1997-98 Alaskan polar cyclone season (Layten)
First storm formed November 7, 1997
Last storm dissipated February 5, 1998
Strongest storm Hector - 779 mbar, 235 mph (1-min sustained)
Polar depressions 17
Polar storms 14
Severe polar storms 11
Polar cyclones 7
Major polar cyclones (Cat 3+) 3
Total damages $0 (1997 USD)
Total fatalities None


Polar Storm Alonso

Polar storm
Duration November 7 – November 12
Peak intensity 45 mph (75 km/h) (1-min)  995 mbar (hPa)

The origins of Alonso can be traced back to a trough of low pressure that developed on November 6 in the northern Pacific Ocean. Moving north under an ideal environment, it organised into the first polar depression of the season the next day, before turning northeast and becoming the first named polar storm on November 9. Alonso briefly turned to the east later that day, before interaction with an extratropical cyclone forced the system to the north and due north. Alonso made landfall in Alaska at peak intensity on November 11, and weakened to a polar depression whilst crossing over land.

After turning west and moving out over the Bering Sea, Alonso briefly reattained polar storm status, before weakening to a depression and turning extratropical soon after. 1 death was reported, along with $10 million in damages.

Polar Cyclone Blake

Category 2 polar cyclone
Duration November 15 – November 23
Peak intensity 105 mph (165 km/h) (1-min)  949 mbar (hPa)

The origins of Blake can be traced back to an extratropical low that formed over Oregon on November 14. Rapidly organising, it was declared the second polar depression of the season as it moved away from the coast on a northwesterly track. Situated in an ideal environment, the low became a polar storm the following day as it began a steady intensification trend, becoming a severe polar storm later the same day, and then the first polar cyclone the following day whilst paralleling the coast of British Columbia, where heavy rain and snow caused chaos during the storm's passage. Late on November 17, Blake became a category 2 cyclone, before weakening back to a category 1 the following day as shear began to increase over the system.

On November 20, Blake weakened to a severe polar storm as it turned towards the Alaskan island chain, before becoming a minimal polar cyclone again the following day. On November November 22, Blake weakened to a severe polar storm as it made landfall on the northern islands, before weakening to a polar storm as it entered the Bering Sea. On November 23, Blake weakened to a polar depression as it made landfall on mainland Alaska, before dissipating 6 hours later. The remains of the system continued to drop heavy snow for another 12 hours, before they dissipated completely under unfavourable conditions. 17 people were known to have been killed by the storm, with at least $700 million being done in damages.

Polar Depression 03K

Polar depression
Duration November 23 – November 25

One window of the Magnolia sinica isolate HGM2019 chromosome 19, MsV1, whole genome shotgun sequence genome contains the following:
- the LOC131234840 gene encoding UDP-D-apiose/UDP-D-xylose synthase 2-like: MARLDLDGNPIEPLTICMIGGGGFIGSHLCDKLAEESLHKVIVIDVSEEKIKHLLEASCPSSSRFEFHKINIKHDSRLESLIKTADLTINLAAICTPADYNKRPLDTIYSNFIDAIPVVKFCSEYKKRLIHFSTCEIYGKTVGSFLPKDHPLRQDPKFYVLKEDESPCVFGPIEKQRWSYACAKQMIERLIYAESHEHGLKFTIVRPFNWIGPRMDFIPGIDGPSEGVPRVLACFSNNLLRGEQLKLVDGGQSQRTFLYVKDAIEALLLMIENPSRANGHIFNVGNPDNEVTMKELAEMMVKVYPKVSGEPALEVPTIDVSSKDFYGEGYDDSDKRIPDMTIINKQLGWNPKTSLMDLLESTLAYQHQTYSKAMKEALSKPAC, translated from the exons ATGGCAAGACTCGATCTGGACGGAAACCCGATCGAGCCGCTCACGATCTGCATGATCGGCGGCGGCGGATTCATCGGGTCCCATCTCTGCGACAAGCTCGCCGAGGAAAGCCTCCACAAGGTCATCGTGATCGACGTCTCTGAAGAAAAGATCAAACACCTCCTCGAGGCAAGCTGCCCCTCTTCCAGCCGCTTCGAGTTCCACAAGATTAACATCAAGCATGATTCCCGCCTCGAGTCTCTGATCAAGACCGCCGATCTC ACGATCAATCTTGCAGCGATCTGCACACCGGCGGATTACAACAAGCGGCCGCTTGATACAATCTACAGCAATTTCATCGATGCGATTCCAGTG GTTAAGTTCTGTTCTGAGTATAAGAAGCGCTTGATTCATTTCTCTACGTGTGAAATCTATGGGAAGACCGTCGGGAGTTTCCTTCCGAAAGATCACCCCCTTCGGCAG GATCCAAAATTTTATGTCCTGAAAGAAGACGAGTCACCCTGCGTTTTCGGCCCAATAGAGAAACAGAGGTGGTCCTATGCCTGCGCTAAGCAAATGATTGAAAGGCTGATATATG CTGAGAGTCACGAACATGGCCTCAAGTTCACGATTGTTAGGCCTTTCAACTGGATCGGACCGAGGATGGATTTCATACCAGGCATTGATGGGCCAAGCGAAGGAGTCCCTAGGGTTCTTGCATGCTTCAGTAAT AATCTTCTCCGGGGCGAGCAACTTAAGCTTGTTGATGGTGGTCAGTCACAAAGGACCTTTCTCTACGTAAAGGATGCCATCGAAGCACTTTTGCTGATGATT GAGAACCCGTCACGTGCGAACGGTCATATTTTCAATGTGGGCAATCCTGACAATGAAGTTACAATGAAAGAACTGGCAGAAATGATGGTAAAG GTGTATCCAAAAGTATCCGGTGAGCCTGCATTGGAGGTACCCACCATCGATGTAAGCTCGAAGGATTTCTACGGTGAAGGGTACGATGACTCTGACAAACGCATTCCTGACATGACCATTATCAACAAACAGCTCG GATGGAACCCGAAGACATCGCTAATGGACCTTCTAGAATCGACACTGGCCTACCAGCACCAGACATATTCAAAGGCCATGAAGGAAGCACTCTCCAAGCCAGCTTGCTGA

Peak intensity 30 mph (45 km/h) (1-min)  1004 mbar (hPa)

The origins of 03K can be traced to an area of low pressure that moved off the coast of British Colombia on November 21. Moving to the west, it organised into a polar depression early on November 23, before moving to the northwest, making landfall in Alaska at peak intensity on November 25, before dissipating inland later that day.

Polar Cyclone Chelsey

Category 4 polar cyclone
Duration November 29 – December 7
Peak intensity 145 mph (230 km/h) (1-min)  914 mbar (hPa)

The origins of Chesley can be traced back to an area of disturbed weather that developed within a frontal zone on November 28. Quickly organising as it separated from this feature, it became a polar depression the following day, as it moved towards the north. After moving to the north-northeast into a more favourable environment, the depression was able to intensify into Polar Storm Chelsey, which steadily intensified under favourable conditions, reaching polar cyclone intensity December 1, and beginning to rapidly deepen, making landfall in the Alaskan islands as a category 4 cyclone, before turning west and hitting several of the islands. After this devastating series of landfalls, Chelsey turned back to th north, and out into the Bering Sea, where it began to finally weaken.

Polar Storm David

Polar storm
Duration December 5 – December 10
Peak intensity 50 mph (85 km/h) (1-min)  985 mbar (hPa)

Polar Cyclone Emily

Category 6 polar cyclone
Duration December 9 – December 14
Peak intensity 220 mph (350 km/h) (1-min)  817 mbar (hPa)

Severe Polar Storm Fernand

Severe polar storm
Duration December 11 – December 19
Peak intensity 65 mph (100 km/h) (1-min)  969 mbar (hPa)

Polar Storm Gladys

Polar storm
Duration December 15 – December 19
Peak intensity 40 mph (65 km/h) (1-min)  991 mbar (hPa)

Polar Depression 09K

Polar depression
Duration December 21 – December 27
Peak intensity 50 mph (85 km/h) (1-min)  999 mbar (hPa)

Polar Cyclone Harvey

Category 6 polar cyclone
Duration December 26 – January 7
Peak intensity 235 mph (380 km/h) (1-min)  779 mbar (hPa)

Polar storm Irena

Polar storm
Duration December 30 – January 3
Peak intensity 40 mph (65 km/h) (1-min)  995 mbar (hPa)

Polar Depression 12K

Polar depression
Duration January 2 – January 2
Peak intensity 25 mph (35 km/h) (1-min)  1006 mbar (hPa)

Polar Cyclone Julius

Category 1 polar cyclone
Duration January 9 – January 15
Peak intensity 75 mph (120 km/h) (1-min)  969 mbar (hPa)

Severe Polar Storm Katie

Severe polar storm
Duration January 15 – January 22
Peak intensity 60 mph (95 km/h) (1-min)  982 mbar (hPa)

Polar Cyclone Larry

Category 1 polar cyclone
Duration January 21 – January 31
Peak intensity 90 mph (150 km/h) (1-min)  941 mbar (hPa)

Polar Storm Marcia

Polar storm
Duration January 25 – January 30
Peak intensity 45 mph (75 km/h) (1-min)  992 mbar (hPa)

Polar Cyclone Norman

Category 1 polar cyclone
Duration January 30 – February 5
Peak intensity 80 mph (130 km/h) (1-min)  966 mbar (hPa)